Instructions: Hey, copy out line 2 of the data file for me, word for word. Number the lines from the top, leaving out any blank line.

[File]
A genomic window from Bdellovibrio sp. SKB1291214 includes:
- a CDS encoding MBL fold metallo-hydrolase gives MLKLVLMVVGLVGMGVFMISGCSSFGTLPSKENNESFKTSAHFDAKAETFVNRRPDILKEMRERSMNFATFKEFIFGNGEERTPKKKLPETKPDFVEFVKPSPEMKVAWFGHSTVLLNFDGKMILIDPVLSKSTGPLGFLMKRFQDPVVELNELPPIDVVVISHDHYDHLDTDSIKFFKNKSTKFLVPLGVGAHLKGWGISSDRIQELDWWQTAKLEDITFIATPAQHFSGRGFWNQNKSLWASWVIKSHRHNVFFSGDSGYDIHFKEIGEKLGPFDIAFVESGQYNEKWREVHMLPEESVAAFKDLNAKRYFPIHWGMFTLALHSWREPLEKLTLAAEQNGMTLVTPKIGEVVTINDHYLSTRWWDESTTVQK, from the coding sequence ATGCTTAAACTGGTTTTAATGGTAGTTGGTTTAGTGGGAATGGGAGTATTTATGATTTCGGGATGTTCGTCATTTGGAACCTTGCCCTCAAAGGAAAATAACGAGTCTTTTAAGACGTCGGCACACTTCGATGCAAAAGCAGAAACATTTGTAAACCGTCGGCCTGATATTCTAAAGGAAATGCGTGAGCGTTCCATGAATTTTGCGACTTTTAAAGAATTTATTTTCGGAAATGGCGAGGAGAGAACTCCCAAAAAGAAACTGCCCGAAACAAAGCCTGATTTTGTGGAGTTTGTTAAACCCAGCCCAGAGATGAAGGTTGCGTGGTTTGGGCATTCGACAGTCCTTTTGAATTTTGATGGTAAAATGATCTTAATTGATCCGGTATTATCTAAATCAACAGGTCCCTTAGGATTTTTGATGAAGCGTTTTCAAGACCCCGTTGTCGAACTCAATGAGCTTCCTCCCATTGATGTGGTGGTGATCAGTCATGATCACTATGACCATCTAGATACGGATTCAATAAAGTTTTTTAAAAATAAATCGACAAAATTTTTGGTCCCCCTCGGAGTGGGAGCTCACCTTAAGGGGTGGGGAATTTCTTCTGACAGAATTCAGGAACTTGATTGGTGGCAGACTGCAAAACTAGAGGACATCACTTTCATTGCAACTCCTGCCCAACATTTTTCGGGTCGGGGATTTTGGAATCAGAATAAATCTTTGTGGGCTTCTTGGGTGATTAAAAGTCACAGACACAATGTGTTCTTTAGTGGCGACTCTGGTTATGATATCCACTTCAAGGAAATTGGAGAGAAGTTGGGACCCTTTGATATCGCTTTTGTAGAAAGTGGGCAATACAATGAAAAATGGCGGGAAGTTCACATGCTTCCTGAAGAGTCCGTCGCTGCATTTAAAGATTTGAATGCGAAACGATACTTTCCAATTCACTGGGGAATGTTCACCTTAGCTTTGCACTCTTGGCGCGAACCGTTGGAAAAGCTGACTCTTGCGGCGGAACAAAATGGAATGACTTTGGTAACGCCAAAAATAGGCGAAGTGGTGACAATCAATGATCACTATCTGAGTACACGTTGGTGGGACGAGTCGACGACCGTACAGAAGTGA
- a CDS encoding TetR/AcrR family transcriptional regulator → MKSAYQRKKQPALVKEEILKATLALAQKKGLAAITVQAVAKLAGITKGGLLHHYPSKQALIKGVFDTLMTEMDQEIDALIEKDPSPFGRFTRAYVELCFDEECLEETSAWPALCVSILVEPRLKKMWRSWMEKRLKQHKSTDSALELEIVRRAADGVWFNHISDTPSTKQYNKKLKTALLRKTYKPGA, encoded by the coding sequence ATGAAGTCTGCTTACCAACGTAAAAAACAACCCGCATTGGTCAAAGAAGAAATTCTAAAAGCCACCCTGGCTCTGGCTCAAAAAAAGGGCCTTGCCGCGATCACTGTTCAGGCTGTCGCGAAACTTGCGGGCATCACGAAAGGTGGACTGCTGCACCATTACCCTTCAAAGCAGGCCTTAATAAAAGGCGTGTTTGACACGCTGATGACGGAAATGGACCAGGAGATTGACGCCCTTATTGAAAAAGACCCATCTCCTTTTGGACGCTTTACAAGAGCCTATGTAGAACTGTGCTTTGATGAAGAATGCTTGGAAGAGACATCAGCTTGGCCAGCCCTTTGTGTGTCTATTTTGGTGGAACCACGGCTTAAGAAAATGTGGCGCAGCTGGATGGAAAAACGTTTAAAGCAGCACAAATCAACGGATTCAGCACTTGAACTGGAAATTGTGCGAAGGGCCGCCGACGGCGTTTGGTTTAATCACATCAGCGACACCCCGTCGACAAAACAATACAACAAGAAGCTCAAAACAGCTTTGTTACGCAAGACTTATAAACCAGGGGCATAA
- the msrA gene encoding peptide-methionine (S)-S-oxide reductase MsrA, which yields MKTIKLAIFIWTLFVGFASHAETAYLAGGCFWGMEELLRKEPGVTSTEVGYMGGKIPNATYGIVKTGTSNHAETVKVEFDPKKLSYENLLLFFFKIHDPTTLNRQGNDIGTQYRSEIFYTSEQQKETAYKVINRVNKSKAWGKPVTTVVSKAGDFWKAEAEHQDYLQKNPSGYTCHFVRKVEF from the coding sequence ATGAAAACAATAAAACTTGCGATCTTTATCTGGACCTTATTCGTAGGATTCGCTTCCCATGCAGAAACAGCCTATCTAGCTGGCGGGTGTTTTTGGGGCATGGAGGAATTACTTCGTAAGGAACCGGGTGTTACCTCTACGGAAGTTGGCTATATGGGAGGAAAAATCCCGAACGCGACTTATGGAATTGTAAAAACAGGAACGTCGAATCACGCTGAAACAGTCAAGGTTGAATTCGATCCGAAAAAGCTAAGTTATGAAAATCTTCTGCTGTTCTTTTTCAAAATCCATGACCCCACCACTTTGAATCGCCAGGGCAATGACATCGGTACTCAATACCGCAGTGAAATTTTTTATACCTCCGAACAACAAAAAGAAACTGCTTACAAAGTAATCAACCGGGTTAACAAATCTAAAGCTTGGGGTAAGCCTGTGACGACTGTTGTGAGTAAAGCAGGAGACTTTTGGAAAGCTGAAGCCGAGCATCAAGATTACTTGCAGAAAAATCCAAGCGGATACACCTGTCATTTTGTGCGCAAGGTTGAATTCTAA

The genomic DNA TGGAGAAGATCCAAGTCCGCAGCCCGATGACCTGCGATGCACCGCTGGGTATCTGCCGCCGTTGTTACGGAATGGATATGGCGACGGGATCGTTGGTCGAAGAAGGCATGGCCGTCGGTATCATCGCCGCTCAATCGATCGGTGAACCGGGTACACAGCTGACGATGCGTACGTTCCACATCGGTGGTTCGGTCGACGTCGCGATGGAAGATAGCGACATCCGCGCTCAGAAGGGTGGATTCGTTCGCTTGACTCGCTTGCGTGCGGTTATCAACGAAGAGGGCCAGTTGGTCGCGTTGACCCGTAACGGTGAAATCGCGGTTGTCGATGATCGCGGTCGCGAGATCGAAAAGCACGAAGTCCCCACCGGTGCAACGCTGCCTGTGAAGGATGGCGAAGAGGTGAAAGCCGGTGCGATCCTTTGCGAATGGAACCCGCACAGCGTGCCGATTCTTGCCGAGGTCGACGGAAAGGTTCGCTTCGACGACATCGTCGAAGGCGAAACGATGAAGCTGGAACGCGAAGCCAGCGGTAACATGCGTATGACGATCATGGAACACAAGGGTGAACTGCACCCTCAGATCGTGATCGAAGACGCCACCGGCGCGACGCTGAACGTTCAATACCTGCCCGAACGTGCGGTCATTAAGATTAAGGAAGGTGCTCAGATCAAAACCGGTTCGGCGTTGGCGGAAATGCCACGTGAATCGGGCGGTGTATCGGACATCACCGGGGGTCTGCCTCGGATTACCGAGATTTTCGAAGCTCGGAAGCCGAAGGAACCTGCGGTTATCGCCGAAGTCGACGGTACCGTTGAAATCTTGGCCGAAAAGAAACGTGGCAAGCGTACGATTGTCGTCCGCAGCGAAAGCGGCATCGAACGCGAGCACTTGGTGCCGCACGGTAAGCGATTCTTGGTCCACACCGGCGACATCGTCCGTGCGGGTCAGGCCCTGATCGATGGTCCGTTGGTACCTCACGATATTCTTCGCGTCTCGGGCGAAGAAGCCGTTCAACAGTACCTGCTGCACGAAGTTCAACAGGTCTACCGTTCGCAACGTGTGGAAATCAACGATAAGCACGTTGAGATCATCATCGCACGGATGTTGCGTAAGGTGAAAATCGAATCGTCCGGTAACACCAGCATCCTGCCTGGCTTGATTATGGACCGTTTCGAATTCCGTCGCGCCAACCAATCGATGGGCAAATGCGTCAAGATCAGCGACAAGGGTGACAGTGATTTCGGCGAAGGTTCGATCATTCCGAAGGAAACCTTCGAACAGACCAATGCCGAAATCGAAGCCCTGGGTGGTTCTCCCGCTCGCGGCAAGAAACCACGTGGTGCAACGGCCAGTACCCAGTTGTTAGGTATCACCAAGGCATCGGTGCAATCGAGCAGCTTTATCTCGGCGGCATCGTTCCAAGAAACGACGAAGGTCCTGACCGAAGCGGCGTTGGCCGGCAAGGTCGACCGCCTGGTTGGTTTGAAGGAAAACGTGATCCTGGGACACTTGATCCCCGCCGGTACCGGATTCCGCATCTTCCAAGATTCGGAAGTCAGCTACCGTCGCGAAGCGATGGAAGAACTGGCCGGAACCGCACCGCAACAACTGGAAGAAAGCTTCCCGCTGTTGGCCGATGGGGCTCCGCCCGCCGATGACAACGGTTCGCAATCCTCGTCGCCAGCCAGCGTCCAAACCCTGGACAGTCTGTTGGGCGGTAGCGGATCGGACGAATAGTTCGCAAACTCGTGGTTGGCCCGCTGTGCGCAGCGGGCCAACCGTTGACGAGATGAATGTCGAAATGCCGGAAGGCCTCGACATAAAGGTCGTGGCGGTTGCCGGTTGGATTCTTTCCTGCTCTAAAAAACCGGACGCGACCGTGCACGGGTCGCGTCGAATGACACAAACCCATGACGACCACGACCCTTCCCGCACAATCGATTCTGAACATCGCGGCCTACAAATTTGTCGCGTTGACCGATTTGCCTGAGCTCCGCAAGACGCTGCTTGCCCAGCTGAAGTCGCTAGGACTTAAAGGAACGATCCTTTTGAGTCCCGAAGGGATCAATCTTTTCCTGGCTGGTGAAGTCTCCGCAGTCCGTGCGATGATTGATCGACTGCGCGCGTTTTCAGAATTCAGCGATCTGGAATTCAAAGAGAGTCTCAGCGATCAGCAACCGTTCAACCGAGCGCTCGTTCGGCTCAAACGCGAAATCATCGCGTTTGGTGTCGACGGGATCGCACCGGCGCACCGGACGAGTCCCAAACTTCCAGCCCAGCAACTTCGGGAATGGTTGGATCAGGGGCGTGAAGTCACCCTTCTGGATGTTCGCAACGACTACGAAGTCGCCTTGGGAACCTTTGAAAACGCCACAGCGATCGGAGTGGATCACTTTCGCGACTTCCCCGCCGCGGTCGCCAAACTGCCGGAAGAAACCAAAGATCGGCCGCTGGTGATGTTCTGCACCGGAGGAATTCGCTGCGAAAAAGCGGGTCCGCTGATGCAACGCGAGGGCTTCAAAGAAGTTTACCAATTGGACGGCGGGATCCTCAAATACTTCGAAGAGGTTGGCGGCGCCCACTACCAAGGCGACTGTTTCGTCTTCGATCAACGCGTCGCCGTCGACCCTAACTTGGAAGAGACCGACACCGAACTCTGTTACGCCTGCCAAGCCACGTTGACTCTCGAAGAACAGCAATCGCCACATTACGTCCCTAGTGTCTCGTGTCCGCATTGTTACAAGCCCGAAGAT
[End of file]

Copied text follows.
- a CDS encoding MBL fold metallo-hydrolase gives MLKLVLMVVGLVGMGVFMISGCSSFGTLPSKENNESFKTSAHFDAKAETFVNRRPDILKEMRERSMNFATFKEFIFGNGEERTPKKKLPETKPDFVEFVKPSPEMKVAWFGHSTVLLNFDGKMILIDPVLSKSTGPLGFLMKRFQDPVVELNELPPIDVVVISHDHYDHLDTDSIKFFKNKSTKFLVPLGVGAHLKGWGISSDRIQELDWWQTAKLEDITFIATPAQHFSGRGFWNQNKSLWASWVIKSHRHNVFFSGDSGYDIHFKEIGEKLGPFDIAFVESGQYNEKWREVHMLPEESVAAFKDLNAKRYFPIHWGMFTLALHSWREPLEKLTLAAEQNGMTLVTPKIGEVVTINDHYLSTRWWDESTTVQK, from the coding sequence ATGCTTAAACTGGTTTTAATGGTAGTTGGTTTAGTGGGAATGGGAGTATTTATGATTTCGGGATGTTCGTCATTTGGAACCTTGCCCTCAAAGGAAAATAACGAGTCTTTTAAGACGTCGGCACACTTCGATGCAAAAGCAGAAACATTTGTAAACCGTCGGCCTGATATTCTAAAGGAAATGCGTGAGCGTTCCATGAATTTTGCGACTTTTAAAGAATTTATTTTCGGAAATGGCGAGGAGAGAACTCCCAAAAAGAAACTGCCCGAAACAAAGCCTGATTTTGTGGAGTTTGTTAAACCCAGCCCAGAGATGAAGGTTGCGTGGTTTGGGCATTCGACAGTCCTTTTGAATTTTGATGGTAAAATGATCTTAATTGATCCGGTATTATCTAAATCAACAGGTCCCTTAGGATTTTTGATGAAGCGTTTTCAAGACCCCGTTGTCGAACTCAATGAGCTTCCTCCCATTGATGTGGTGGTGATCAGTCATGATCACTATGACCATCTAGATACGGATTCAATAAAGTTTTTTAAAAATAAATCGACAAAATTTTTGGTCCCCCTCGGAGTGGGAGCTCACCTTAAGGGGTGGGGAATTTCTTCTGACAGAATTCAGGAACTTGATTGGTGGCAGACTGCAAAACTAGAGGACATCACTTTCATTGCAACTCCTGCCCAACATTTTTCGGGTCGGGGATTTTGGAATCAGAATAAATCTTTGTGGGCTTCTTGGGTGATTAAAAGTCACAGACACAATGTGTTCTTTAGTGGCGACTCTGGTTATGATATCCACTTCAAGGAAATTGGAGAGAAGTTGGGACCCTTTGATATCGCTTTTGTAGAAAGTGGGCAATACAATGAAAAATGGCGGGAAGTTCACATGCTTCCTGAAGAGTCCGTCGCTGCATTTAAAGATTTGAATGCGAAACGATACTTTCCAATTCACTGGGGAATGTTCACCTTAGCTTTGCACTCTTGGCGCGAACCGTTGGAAAAGCTGACTCTTGCGGCGGAACAAAATGGAATGACTTTGGTAACGCCAAAAATAGGCGAAGTGGTGACAATCAATGATCACTATCTGAGTACACGTTGGTGGGACGAGTCGACGACCGTACAGAAGTGA